Do they deliberately make signs this confusing to keep the rest of the world outside of the empire state? You are going north on 9 at the same time as going south on 9N!

The weather was nearly ideal. Temp in high 60's at the bottom, much colder up top, no rain, calm winds, but pretty humid. I thought risk of overheating was pretty low. I've thermally blown up in a big way in this race before.

Hard to say how many were there. Easily over 200. Most mailed in registration, so the 107 on were a small percentage. On the woman's side, Sue Schlatter and Marti Shea were there, both in my age group and overall female contenders on Mt Washington. These women are wicked fast, even relative to pro's in their 20's. The only male contender I knew going into the race that I had to watch out for was Charley Casey. He beats me on some of the climbs. There would no doubt be other contenders I did not know or that mailed in their pre-reg. I was second overall here one year, so I like to know who my competition is at the line.

There is no "Top Notch" elite category here like on Mt Washington. Everybody goes off in age groups. The 40-49 age group is always the biggest. I bet there were 100 riders. I lined up at the front. With about a minute to go, a guy lines up in front of me. Teammate Brett Rutledge asked "hey, are you Duncan Douglas?" He was. Crap. Duncan is a former Olympian ('92 & '94 biathlon) and is in a rigorous training program to regain world class condition. He finished 5th overall at the American Birkie this year. He just won the foot race up Whiteface last week. I figured Duncan and Charlie would put me down to 3rd in age group at best now and certainly off the overall podium.

We go off. Duncan drills it. After a few hundred meters, we get into the 9% grade. It's Duncan leading and I've got his wheel with a long single file string behind us. I do not use a power meter racing. Brett, further back in this melee, said we were doing like 400W. It did not take long before Duncan and I had a nice gap to the next guy, who was Charlie Casey. Charlie hung just a few seconds back by himself for a long time. We were going so fast up this grade that I was deriving draft benefit from Duncan. But eventually he started doing a lot of alternating standing and seated climbing. When he sat, he slowed slightly. I came around him several times but my power would go up maybe 20W with the wind I was taking at 10-12mph riding speed. There was negligible headwind. At about the two mile mark, I actually drew a sizable gap on Duncan. Charlie was drifting further back. I now began to realize I was having a very good day, and a new PR was a strong possibility. That was all that really mattered to me going into this race.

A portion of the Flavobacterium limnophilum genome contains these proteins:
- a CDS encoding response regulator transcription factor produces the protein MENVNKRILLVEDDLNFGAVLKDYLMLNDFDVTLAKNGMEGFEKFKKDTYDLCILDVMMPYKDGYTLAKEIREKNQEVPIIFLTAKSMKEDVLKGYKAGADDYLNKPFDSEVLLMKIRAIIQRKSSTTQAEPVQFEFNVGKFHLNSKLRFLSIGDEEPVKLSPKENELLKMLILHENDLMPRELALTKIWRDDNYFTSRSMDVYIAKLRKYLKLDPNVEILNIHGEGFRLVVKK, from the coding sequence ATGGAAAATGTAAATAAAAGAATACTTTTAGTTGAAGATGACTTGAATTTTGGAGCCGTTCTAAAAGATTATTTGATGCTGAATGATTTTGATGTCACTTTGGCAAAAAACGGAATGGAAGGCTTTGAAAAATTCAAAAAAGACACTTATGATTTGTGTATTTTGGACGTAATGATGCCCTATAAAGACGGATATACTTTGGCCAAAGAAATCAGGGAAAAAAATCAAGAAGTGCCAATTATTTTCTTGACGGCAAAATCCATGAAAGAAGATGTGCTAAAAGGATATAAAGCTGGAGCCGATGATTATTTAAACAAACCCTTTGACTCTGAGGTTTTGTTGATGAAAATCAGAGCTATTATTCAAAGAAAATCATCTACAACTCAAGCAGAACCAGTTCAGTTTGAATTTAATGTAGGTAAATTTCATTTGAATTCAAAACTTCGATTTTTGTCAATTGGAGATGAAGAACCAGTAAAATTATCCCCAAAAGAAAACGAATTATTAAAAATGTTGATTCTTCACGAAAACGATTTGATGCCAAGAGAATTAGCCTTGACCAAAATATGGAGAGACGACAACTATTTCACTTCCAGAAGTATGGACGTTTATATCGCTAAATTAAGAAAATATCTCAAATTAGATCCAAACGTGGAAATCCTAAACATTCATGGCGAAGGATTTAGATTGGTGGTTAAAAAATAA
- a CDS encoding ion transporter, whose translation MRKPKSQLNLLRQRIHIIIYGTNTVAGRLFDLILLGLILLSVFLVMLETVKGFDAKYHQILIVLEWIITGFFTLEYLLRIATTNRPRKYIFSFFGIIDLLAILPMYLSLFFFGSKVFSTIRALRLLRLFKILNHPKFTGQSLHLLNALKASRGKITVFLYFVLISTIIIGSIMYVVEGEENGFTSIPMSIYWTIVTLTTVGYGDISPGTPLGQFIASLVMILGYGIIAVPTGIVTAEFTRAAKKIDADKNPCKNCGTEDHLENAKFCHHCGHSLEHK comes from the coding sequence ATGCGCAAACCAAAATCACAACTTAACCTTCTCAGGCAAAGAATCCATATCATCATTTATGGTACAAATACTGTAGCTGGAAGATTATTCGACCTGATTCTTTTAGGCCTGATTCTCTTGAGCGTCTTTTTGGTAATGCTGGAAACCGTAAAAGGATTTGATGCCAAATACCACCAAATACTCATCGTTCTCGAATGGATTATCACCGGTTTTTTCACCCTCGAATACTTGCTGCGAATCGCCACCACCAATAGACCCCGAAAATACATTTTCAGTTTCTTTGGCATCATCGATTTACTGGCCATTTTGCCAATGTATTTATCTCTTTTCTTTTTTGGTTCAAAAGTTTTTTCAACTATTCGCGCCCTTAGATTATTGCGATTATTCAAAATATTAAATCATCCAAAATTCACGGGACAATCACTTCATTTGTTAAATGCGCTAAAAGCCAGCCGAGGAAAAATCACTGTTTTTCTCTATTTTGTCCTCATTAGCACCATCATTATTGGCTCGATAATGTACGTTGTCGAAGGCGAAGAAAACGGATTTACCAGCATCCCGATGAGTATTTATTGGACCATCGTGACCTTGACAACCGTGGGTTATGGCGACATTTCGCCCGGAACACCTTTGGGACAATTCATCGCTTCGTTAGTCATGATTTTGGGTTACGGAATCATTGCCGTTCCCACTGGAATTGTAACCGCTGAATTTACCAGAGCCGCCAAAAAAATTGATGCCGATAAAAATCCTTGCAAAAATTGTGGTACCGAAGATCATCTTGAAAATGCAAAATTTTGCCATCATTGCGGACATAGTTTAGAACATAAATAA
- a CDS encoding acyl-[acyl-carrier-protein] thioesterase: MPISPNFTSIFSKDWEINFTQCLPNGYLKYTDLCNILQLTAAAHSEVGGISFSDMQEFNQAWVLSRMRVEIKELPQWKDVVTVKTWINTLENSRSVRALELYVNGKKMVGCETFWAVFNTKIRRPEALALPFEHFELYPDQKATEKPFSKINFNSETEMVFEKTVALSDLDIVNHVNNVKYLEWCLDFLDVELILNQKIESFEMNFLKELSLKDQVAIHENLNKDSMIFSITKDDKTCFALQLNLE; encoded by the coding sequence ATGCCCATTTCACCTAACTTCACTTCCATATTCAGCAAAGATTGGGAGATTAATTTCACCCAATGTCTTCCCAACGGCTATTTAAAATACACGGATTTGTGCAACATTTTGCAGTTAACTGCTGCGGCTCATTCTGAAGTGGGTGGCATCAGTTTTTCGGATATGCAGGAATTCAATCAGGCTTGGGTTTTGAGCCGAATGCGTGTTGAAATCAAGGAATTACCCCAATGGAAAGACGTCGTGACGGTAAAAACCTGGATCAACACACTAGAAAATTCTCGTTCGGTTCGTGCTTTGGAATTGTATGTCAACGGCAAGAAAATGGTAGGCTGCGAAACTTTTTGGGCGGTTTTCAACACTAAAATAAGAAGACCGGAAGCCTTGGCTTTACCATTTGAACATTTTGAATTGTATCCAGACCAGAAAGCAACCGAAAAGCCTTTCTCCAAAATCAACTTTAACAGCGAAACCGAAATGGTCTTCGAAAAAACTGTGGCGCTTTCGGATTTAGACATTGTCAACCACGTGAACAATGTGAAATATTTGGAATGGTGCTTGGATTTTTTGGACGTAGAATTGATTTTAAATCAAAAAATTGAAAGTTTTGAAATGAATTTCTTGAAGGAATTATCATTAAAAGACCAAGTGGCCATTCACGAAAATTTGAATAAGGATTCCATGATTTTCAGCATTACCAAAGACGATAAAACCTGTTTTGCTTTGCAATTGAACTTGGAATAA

At one point I had 50-100ft on Duncan. As we approached the toll house, the grade slackens, and so did my power. I knew full well I was riding at a pace that could not be sustained, but I was deriving enough aerodynamic and psychological benefit interacting with Duncan that I think it was worth it in the end. Normally I try to completely ignore other riders during a hillclimb. Duncan caught me before the toll house, about 3 miles into the 8 mile climb. I got back on his wheel, thinking the grade is slack for the next half mile or so and that was a good place to be. When the grade got steep again, Duncan put in a long out of the saddle burst. Earlier, most of these were short and I'd quickly get back on his wheel by maintain my steady, seated pace. But this one drew a large gap, and my pace did not get me back up to him. It was time to pay back the kJ's I borrowed in the first two miles.